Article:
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Maggie A Girl Of The Streets Hypocisy

Maggie: A Girl Of The Streets Hypocisy Essay, Research Paper

To Pretend to be What One is Not

One of the many themes shown in Maggie: a Girl of the Streets is that of hypocrisy. Hypocrisy occurs when one pretends to be something that he or she is not, and most people associate the word to a person that speaks poorly of something, yet commits that something him or her self. In Maggie, many of the main characters in the novel display the evil trait of hypocrisy. The trait is displayed by the characters of Pete, Jimmie, and both Mr. and Mrs. Johnson. They pretend to be what they are not.

In the beginning of the novel, Jimmie gets into a fight with his peers of the street. After the fight has progressed for some time, Jimmie’s father must spilt up the children. Mr. Johnson, who is Jimmie’s father, says, “Here, you Jim, git up, now, while I belt yer life out, you damned disorderly brat” (Crane 5). This quotes is a strong display of hypocrisy. Mr. Johnson acts in disapproval of Jimmie’s fighting. As a disciplinary action against further fighting, Mr. Johnson threatens to beat Jimmie up. To stop his son from fighting, Mr. Johnson does what he tells Jimmie not to do by beating him.

Another main character in Maggie displays the trait of hypocrisy. That character is Pete. At one point in the novel, he is sitting with his “girlfriend,” Nell, talking about how kind he is to her and all her friends. He says, “An’body treats me right, I allus trea’s zem right!” (Crane 56). In truth, Pete does not treat his girlfriends with any respect at all. Earlier in the novel, he left Maggie, his current girlfriend, basically by herself as he ran off with Nell. When he says this

quote to Nell and her friends, he treats himself as one that is loving to others and expects kindness and respect in return, when he is actually cruel and uncaring. He pretends to be something that he is not, and he later tells Nell to be nice to him, ignoring the fact that he is not really nice to her.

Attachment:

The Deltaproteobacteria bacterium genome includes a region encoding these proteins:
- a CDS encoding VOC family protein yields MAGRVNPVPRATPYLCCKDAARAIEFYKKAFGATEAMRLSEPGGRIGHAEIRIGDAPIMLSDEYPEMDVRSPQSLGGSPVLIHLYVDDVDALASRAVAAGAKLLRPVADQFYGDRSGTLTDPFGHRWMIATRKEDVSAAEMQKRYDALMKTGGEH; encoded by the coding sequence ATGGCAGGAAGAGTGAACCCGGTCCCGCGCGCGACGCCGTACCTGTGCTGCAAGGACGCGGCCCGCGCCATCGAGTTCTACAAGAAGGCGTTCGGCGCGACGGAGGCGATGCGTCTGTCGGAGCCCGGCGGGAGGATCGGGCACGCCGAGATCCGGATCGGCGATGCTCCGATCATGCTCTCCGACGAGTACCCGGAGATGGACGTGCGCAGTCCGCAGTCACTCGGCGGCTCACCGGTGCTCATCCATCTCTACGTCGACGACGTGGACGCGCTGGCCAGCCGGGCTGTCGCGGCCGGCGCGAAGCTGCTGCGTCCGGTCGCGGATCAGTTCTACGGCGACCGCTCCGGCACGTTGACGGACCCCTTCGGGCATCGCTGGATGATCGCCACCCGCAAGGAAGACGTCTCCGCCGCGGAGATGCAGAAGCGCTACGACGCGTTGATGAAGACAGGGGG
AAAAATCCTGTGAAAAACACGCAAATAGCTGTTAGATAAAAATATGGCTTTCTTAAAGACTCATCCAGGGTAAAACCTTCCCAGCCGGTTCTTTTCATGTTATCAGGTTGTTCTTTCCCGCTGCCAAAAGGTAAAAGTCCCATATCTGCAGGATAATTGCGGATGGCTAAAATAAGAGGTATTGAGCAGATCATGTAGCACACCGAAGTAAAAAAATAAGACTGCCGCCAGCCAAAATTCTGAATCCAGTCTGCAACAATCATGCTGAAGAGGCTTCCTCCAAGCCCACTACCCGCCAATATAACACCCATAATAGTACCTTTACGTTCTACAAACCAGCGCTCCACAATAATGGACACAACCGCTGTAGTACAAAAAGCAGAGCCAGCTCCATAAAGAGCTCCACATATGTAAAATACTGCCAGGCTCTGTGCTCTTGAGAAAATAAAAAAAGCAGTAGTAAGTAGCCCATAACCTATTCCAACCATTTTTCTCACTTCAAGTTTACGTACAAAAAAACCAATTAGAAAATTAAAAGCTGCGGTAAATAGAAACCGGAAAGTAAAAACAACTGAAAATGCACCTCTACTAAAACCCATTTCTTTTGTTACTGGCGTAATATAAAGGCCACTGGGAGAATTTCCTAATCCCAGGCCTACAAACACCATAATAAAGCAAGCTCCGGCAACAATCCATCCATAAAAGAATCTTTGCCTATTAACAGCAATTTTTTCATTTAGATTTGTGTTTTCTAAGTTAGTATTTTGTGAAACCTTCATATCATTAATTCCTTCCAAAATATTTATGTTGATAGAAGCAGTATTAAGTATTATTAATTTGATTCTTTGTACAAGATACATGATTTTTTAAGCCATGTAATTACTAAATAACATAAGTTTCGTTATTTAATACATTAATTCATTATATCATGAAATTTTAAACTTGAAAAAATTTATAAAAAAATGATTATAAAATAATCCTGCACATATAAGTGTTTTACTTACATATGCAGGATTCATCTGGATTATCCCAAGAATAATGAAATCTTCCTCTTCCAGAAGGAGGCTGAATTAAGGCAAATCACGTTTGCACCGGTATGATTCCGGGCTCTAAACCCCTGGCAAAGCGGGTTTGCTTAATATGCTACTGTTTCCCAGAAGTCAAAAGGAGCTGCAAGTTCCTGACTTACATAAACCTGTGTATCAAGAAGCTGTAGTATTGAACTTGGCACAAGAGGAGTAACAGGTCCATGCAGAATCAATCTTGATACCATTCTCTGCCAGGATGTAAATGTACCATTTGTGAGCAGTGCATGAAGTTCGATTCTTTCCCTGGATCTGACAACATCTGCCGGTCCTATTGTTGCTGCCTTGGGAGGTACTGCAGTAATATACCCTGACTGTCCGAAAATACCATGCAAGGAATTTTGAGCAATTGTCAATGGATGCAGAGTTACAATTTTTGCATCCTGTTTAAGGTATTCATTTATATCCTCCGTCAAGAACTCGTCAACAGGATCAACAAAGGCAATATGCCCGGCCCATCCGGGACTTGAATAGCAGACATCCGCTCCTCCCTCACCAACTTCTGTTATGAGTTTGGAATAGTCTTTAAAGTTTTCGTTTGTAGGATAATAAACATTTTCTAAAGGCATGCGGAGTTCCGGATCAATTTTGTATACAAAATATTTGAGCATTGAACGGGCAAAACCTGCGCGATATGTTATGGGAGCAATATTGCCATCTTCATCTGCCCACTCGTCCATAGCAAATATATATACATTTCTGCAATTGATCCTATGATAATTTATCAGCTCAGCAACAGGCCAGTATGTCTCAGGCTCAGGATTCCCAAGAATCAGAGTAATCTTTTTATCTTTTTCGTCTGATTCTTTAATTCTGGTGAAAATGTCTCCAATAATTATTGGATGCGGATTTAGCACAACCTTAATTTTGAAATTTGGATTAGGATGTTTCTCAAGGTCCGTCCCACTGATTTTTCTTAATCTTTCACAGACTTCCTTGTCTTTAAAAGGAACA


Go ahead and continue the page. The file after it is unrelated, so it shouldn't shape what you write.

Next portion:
During the lowest point in Maggie life, she becomes a prostitute. Whenever she walks around the town, even in the poorer districts, people try their hardest to avoid helping or even looking at her. The characters think that they are too repeatable to even be on the same side of the street as her. These characters are hypocrites because they think poorly of Maggie and think highly of themselves, but the opposite is true. If they were indeed repeatable, they would see that Maggie is a poor child that needs help. They should be willing to help her not trying their hardest to avoid her.

Both Jimmie and Maggie’s mother, Mrs. Johnson, display the trait of hypocrisy. They think that Maggie has ‘gone to the devil’ because she has committed a act that others think is bad. Mrs. Johnson says, “She had a bad heart, dat girl did, Jimmie. She was wicked the deh heart an we never knowed it” (Crane 42). Jimmie and Maggie’s mother accuse Maggie of being an awful character. In fact, they are actually the ones that are awful. Because of their poor treatment of Maggie, she is forced to wander the streets alone. The pretend that they have never done anything wrong, unlike Maggie, but in truth they have committed deeds much worse. Maggie has been so neglected that she does not know what is right, and her mother’s hypocrisy makes her feel worse.

Many people can act hypocrite during some points of their lives. The most important thing about hypocrisy is that many times people do not know that they are being hypocritical. The reader can see this occurring in Maggie: a Girl of the Streets. The characters act hypocritical and not even know it, either through their words or by their actions. Most of the hypocrisy is directed towards the title character, and this causes her to kill herself in the end. Unfortunately, they do not know that they were pretending to be something that they are not.